However, there is, in my opinion, every reason to believe that the bottom is going to fall out for Republicans in the coming decade(s):

1. The new(er) generations of voters in FL are heavily diverse and heavily Democratic, and the ones that follow will be just as diverse:



2. Puerto Ricans fleeing the island are speeding up demographic political trends in FL

3. Younger Cubans are not staunch Republicans like their elders, and Cubans in general are shrinking as a size of the state's Hispanic population

4. There is a push to end permanent felony disenfranchisement in the state and may result in a ballot initiative in 2018, of which could substantially help African American voting power here.

5. College+ educated voters in FL are not only growing as a part of the electorate, but Democrats have been performing better and better with them for a while now, and they tend to be more reliable than less educated parts of the population. This is in line with national trends, and may have something to do with the growth of Millennials as a part of the electorate.

Honorable Mention: The fact that the state Democratic Party is a complete and total disaster and has been since Lawton Chiles died.
17  General Politics / U.S. General Discussion / Re: Obama cripples AIPAC on: September 18, 2016, 06:55:37 pm
the actual violators of human rights

aka countries like Israel.

You want an award for being an intellectually dishonest, Edgelord? Because you won't get one from me.

If you legitimately believe that Israel is more of a human rights problem than Russia, Iran or Saudi Arabia, then you, like many on the left, are hypocrites.

I'm sure, also like many leftists, you naively believe the U.S., U.K. and others are also human rights abusers. Which, again, proves Jeane Kirkpatrick's point, but the main difference is that I somehow doubt any other country gets the same level attention on these supposed "human rights" issues from far-left people like Israel does.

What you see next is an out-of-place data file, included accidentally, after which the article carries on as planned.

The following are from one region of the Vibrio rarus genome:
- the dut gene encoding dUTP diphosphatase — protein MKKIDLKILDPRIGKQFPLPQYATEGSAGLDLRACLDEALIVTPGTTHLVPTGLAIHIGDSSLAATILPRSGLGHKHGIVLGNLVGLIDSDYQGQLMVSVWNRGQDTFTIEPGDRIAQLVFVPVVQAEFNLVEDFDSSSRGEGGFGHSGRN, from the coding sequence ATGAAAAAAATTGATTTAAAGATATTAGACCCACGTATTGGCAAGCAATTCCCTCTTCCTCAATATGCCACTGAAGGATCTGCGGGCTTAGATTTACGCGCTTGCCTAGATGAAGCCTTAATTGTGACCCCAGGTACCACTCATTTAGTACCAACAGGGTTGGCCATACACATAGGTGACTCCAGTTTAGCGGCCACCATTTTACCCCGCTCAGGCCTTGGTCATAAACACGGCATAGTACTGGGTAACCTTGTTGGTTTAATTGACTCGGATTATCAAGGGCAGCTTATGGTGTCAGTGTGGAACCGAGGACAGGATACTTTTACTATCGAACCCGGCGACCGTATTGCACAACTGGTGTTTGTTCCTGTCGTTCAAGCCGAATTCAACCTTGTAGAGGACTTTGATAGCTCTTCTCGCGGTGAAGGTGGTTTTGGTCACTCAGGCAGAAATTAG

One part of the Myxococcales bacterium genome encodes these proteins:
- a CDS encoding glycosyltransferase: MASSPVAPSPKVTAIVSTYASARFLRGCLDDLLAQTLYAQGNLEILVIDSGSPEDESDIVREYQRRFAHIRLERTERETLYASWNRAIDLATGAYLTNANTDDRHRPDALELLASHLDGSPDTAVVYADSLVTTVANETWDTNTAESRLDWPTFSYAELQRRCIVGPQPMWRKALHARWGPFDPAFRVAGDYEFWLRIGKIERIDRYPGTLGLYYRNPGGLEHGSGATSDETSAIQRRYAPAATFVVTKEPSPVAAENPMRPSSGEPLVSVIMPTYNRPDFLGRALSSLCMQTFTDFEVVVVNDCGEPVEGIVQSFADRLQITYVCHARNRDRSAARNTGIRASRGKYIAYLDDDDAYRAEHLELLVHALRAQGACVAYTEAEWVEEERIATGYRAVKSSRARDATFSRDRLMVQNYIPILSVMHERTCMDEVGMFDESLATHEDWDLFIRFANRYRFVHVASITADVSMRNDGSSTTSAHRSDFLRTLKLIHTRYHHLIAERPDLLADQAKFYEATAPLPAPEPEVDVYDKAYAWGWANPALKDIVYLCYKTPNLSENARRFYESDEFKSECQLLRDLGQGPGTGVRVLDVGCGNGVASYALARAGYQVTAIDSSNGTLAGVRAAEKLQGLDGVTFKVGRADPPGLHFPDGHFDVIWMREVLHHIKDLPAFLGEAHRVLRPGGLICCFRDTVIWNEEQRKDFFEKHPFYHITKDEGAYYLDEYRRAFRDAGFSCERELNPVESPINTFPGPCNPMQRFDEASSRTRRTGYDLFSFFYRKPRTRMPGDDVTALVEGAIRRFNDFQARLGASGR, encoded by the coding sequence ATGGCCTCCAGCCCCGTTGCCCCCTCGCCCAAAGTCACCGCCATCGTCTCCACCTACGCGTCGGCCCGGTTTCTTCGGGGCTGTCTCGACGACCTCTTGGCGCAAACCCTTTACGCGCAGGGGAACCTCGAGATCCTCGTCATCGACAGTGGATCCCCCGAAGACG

At least you're willing to admit that they are a human rights problem.
18  General Politics / U.S. General Discussion / Re: Minnesota stabbing attack on: September 18, 2016, 06:51:27 pm
Somalis in Minnesota tend to be quite radical.  Assimilation in Minny - total failure.

It's kind of fitting that Muslims in Minnesota seem to assimilate about as well as Muslims in Scandinavia do.
19  Presidential Elections - Analysis and Discussion / 2016 U.S. Presidential Election / Re: Gary Johnson "grateful no one was hurt" in bombing attack that injured 30 on: September 18, 2016, 06:48:27 pm
Malice (R) vs. Greed (D) vs. Active Stupidity (L) vs. Passive Stupidity (G)
20  Presidential Elections - Analysis and Discussion / 2016 U.S. Presidential Election / Re: Is Weld going to drop out to save Hillary? on: September 18, 2016, 06:47:12 pm
Bernstein created the buzz, and Restate delivered the buzz. Never a dull moment! Smiley

Wouldn't Johnson have to drop out instead of Weld? Johnson would just choose another VP

Yes, but it would effectively be taking a hatchet to the Libertarian campaign. Having his running mate drop out would make Johnson look ridiculous, and Weld is the one who has been raising money for them to date, so all of that would stop.
21  General Politics / U.S. General Discussion / Re: The tie that saved Rome. Do Western nations need a State Religion? on: September 17, 2016, 04:21:13 pm
The insistence on having a state religion is part of the reason Christianity is so irrelevant in Europe these days.
22  Presidential Elections - Analysis and Discussion / 2016 U.S. Presidential Election / Re: Trump hates health, likes salmonella on: September 16, 2016, 12:12:52 am
Unfortunately this will resonate with his base.  "Stop big business regulations on our food industry! Down with the FDA!"

The sort of food his base eats probably couldn't get much worse even if the FDA were left out of the equation.
23  General Politics / U.S. General Discussion / Re: Rose Mofford, first woman to serve as Arizona governor, has died on: September 15, 2016, 07:37:11 pm
What's really scary is that if her predecessor, Evan Mecham, had been elected in 2010 or 2014 rather than 1986, his despicable actions in office would most likely not lead to him resigning under threat of impeachment. Instead, he would just be a typical Tea Party Republican.
24  Presidential Elections - Analysis and Discussion / 2016 U.S. Presidential Election / Re: The country is falling apart on: September 14, 2016, 09:33:53 pm

I blame everything on the Millennials, social media, and the Internet.

Both of these candidates are disliked by Millennials more than they are by anyone else.
25  Presidential Elections - Analysis and Discussion / 2016 U.S. Presidential Election / Re: The country is falling apart on: September 14, 2016, 09:16:36 pm
One of the major party candidates for president released an official statement freaking out over a cartoon frog Internet meme.

And she's the normal/sane one in the race.